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We love Maker Faires, and we love the way that this sort of bus stop hacking project has become – well, if not exactly mainstream, something culturally recognisable. If you want to meet the team at a Maker Faire this month, Rachel Clive and James will be with the folks from Pimoroni, demonstrating what happens when art, education and science come together in the form of a tiny computer at the gargantuan World Maker Faire in New York on Sept 20-21.

(It’s the first World Maker Faire Eben and I have ever missed, but we have a great excuse; it clashes with the vacation we’ve been planning all year for our tenth wedding anniversary.) Say hi to the giant motorised cupcakes for us!

Raspberry Pi: Final Call for September Picademy Applicants

This post was syndicated from: Raspberry Pi and was written by: Carrie Anne Philbin. Original post: at Raspberry Pi

Are you a teacher? Have you got back-to-school blues after yesterday’s return to the staffroom? Are your classroom displays distinctly lacking in interaction or automation? Are you bored of taking the register the old fashioned way? Well we think that we have the perfect remedy for you!

Have you packed your Raspberry Pi yet?

Have you packed your Raspberry Pi yet?

We’re offering another two days of FREE training from the Education Team in our HQ home town of Cambridge, UK. You don’t need any experience with Raspberry Pi. We will teach you, inspire you, feed you, and give you free resources. All you need to do is get here! We are confident that you will have such a good time that you’ll shake those back-to school-blues and be excited about getting hands on with technology in your classroom, like Raspberry Certified Educators Dan Aldred and Sue Gray, who created a dancing and singing glove over the two days of training:

We can help you create lots of classroom projects from scratch, like a ‘Make-an-entrance’ Doorbell for your classroom or an RIFD tag register for your desk!

Apply now for September Picademy (29th & 30th September 2014). The deadline for applications for this event is on Friday 5th September, so you’ve only got a few more days. We will email all successful candidates on Monday 8th September.

Applications for October Picademy (27th & 28th October 2014) will remain open until Friday 3rd October.

We accept applications from practicing teachers from all over the world who teach any subject area. We’ve had art teachers, history teachers, science teachers and Primary non-subject specialists as well as ICT and Computing teachers visit Picademy; the course is appropriate for any teacher, no matter what their subject.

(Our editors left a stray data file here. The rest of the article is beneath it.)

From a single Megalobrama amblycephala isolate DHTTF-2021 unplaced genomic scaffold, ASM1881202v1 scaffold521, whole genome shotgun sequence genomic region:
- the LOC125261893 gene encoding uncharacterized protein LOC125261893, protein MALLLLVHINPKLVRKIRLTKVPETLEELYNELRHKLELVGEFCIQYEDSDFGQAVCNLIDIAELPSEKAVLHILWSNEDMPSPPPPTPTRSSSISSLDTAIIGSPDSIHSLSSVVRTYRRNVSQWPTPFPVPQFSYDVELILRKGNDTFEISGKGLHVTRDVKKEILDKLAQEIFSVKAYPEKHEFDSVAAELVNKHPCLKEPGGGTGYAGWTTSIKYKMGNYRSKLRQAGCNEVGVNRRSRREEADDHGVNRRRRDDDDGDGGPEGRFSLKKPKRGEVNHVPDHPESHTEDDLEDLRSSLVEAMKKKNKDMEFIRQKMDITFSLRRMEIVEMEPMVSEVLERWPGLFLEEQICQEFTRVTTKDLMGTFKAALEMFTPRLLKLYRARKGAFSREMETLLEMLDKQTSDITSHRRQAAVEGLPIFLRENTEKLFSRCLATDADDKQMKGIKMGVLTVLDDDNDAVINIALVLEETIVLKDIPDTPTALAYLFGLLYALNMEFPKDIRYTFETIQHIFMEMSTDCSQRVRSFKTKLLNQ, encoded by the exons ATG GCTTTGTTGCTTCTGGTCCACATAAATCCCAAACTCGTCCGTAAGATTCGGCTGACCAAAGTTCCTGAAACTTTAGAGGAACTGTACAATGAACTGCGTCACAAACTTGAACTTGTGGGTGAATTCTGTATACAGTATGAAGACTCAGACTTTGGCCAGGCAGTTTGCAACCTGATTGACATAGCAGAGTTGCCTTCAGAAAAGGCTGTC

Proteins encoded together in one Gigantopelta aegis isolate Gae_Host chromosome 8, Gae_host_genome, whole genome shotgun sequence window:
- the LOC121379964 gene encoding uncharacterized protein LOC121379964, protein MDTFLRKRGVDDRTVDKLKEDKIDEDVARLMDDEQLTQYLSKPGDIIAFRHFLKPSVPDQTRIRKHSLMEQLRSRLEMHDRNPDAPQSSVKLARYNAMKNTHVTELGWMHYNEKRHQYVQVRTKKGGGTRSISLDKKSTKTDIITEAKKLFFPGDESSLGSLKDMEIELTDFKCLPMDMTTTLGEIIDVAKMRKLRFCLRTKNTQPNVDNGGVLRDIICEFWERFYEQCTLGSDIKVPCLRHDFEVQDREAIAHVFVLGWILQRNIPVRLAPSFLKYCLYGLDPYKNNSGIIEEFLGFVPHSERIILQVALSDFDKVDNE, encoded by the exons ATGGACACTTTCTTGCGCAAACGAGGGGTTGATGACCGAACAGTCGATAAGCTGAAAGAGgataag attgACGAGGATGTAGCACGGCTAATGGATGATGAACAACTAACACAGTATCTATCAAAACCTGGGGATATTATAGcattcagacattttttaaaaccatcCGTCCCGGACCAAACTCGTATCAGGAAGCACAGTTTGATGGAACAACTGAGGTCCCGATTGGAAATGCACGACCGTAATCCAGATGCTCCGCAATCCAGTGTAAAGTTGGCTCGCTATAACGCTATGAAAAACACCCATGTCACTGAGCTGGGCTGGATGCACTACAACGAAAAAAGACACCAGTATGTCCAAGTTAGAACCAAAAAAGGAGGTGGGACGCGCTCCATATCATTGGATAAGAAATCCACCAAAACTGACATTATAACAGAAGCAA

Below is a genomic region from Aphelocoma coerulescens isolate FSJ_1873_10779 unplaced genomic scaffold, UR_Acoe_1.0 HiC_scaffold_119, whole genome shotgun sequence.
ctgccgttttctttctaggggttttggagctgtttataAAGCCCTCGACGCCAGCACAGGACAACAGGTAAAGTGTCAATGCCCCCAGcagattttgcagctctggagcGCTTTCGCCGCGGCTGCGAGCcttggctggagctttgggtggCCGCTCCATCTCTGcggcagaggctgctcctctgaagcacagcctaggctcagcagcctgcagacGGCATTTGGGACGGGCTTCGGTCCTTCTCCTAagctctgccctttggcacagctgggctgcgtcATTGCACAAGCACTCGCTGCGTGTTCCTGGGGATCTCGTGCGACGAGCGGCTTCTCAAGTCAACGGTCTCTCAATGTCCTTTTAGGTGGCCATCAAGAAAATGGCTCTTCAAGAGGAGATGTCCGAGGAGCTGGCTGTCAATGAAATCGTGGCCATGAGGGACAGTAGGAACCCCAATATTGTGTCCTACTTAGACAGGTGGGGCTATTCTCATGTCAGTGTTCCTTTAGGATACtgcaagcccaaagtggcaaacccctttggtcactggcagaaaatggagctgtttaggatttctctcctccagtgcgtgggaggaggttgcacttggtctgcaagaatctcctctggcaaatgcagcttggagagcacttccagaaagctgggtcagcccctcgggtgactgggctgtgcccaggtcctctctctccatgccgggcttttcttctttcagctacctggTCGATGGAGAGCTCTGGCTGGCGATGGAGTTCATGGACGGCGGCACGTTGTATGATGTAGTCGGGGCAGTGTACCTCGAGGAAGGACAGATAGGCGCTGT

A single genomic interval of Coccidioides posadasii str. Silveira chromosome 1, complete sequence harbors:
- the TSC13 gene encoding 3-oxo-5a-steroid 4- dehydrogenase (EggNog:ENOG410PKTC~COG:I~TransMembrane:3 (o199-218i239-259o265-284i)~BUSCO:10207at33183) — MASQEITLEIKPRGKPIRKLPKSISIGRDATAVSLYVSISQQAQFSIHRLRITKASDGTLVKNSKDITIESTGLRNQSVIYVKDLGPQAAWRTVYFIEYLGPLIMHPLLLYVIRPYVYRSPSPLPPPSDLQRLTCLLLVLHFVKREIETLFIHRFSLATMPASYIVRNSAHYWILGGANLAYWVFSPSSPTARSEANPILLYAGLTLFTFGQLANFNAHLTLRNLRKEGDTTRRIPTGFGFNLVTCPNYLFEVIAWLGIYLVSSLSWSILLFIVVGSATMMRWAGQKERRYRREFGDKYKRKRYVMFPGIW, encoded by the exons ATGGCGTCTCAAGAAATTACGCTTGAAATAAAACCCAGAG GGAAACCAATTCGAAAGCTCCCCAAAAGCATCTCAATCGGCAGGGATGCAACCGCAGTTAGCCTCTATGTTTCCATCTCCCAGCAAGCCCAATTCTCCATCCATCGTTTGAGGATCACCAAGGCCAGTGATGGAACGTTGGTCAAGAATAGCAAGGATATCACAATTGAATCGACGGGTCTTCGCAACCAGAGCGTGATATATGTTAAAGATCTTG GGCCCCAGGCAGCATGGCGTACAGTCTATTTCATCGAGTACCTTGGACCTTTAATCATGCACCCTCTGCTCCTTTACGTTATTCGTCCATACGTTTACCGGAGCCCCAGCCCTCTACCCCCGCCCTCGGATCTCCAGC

Here is what some of our Raspberry Pi Certified Educators have to say about their experience at a Picademy:

Picademy was a hard two days of CPD but was definitely the best I have been on. It is difficult to mention the best thing about it because there were so many! Unlike most CPD I have been on we were not just talked at – we were hands on developing and creating nearly all the time. We had so many opportunities to networking and share ideas – I have not used Twitter so much and am seeing more value in it now. The time simply flew by especially when we were working on our projects during which we were writing code, debugging, bouncing ideas around, sharing, creating, swearing, laughing, tweeting, eating sweets, learning, googling, performing bear surgery and collaborating. Although the two days finished last week for Picademy#3 it hasn’t stopped – ideas are still flowing and the tweets and emails are pinging about the internet. – Matthew Parry – CAS Master Teacher

It was an epic journey. For some present, they had never plugged in a Pi before Monday, by the end they were exploring different programming concepts not for necessity but for curiosity and intrigue. For others, we now had a colossal array of activity ideas and cross-curricular links not to mention a brilliant network of fellow interested educators. What more can you ask for from 2 free days of CPD? – Sway Grantham - Primary Teacher, UK.